Over at The Atlantic Community there is a discussion this week on how aid can be improved.
First up is Lawrence Haddad, with Six Ways to Improve Aid Effectiveness. In summary, his six are:
- fix the broken feedback loop.
- communicate the successes and risks of aid in a less ‘public relations’ way.
- publish results of donor efforts to meet their commitments
- limit the number of donor transactions that recipients are expected to engage with.
- focus more on influencing other parts of donor governments.
- plan for aid exits, even if they won’t happen for 10-15 years.
I largely agree with these. Within the aid system, I’d give top priority to fixing the broken feedback loop; and for development policy more broadly I’d focus on better influencing the other parts of donor governments.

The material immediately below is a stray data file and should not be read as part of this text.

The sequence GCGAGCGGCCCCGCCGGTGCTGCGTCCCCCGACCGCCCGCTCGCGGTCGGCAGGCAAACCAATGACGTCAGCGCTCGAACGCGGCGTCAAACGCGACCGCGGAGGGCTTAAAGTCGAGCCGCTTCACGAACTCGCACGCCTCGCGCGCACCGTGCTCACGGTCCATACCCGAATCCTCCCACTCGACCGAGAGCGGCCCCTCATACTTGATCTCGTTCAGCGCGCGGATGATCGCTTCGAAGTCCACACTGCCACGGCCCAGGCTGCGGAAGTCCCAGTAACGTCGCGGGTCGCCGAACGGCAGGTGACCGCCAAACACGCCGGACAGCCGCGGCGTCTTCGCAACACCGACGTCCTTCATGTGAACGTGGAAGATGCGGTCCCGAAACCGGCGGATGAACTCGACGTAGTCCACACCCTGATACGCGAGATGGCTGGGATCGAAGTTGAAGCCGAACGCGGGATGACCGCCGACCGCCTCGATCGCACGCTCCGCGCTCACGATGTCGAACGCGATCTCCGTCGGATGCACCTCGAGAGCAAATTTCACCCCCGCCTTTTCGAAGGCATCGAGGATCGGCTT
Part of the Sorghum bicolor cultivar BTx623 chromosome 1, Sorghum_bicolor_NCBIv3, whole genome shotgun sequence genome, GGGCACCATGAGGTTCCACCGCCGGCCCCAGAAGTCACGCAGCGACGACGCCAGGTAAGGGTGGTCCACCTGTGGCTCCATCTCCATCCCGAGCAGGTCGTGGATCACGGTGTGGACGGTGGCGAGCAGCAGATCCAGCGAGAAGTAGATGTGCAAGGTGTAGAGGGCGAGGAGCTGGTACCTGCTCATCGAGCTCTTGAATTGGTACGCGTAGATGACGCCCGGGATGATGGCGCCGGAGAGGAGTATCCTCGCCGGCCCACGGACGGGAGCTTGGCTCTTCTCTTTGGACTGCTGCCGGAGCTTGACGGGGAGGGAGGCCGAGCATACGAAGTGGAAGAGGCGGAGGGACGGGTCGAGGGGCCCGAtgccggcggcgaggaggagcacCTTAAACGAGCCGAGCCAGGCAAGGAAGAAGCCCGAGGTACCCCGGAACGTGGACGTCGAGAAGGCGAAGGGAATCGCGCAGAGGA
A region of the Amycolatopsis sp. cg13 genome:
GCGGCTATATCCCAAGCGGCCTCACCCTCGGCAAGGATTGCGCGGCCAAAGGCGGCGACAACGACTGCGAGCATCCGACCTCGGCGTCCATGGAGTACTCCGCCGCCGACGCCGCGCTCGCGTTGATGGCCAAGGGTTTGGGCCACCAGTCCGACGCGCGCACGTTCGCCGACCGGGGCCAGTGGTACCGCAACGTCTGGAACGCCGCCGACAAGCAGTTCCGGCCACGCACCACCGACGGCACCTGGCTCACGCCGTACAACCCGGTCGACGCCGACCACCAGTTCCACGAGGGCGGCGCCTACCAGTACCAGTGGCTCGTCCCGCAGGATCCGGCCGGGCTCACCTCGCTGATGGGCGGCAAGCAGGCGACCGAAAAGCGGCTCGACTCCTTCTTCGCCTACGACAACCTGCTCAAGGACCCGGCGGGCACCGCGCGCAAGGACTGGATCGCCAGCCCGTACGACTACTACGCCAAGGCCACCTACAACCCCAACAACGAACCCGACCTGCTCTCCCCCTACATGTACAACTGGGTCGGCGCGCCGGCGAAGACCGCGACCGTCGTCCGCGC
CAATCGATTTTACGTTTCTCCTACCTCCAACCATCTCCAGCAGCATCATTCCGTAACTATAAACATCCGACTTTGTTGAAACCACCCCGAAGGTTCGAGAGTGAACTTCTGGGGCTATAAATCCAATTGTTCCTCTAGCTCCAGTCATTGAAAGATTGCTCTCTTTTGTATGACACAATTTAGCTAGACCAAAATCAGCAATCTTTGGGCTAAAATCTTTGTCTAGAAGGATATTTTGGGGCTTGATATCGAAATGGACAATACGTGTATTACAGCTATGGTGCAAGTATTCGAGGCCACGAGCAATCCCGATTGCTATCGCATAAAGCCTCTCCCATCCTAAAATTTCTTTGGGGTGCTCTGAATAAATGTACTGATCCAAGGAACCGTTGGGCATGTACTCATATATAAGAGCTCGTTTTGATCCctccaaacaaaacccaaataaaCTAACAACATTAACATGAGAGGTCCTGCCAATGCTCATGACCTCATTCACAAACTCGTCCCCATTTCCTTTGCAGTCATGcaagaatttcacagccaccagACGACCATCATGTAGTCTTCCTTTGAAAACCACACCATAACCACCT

The part about planning for aid exits is least convincing. On the contrary, I think aid suffers from the pretense that it is temporary, with everyone having to claim that aid projects will catalyse permanent change. Every programme has to be designed to look as if it will only require aid for a short time, after which it will be self financing. This makes donors too reluctant to invest in excellent programmes which are likely to need sustained funding over many years.
And I’d add predictability – surely one of the most important improvements in aid that donors could easily make. aid is made hugely less effective by lack of predictability. Homi Kharas has estimated that the cost of aid volatility is between 15 and 20 percent of the total value of aid, or about $16 billion a year. From the average recipient’s perspective, the deadweight loss is about 1.9 percent of GDP. Ironically, many of the drivers of lack of predictability (such as donor conditions) are intended to ensure that aid is effective, and have the unintended consequence of making it less so. This is the most requested improvement from developing countries, and it is something that donors could do relatively easily.
My own piece is up tomorrow. You won’t be surprised to learn that I think greater transparency is at the heart of improving the aid system, as a way of driving the other changes that Lawrence and others identify.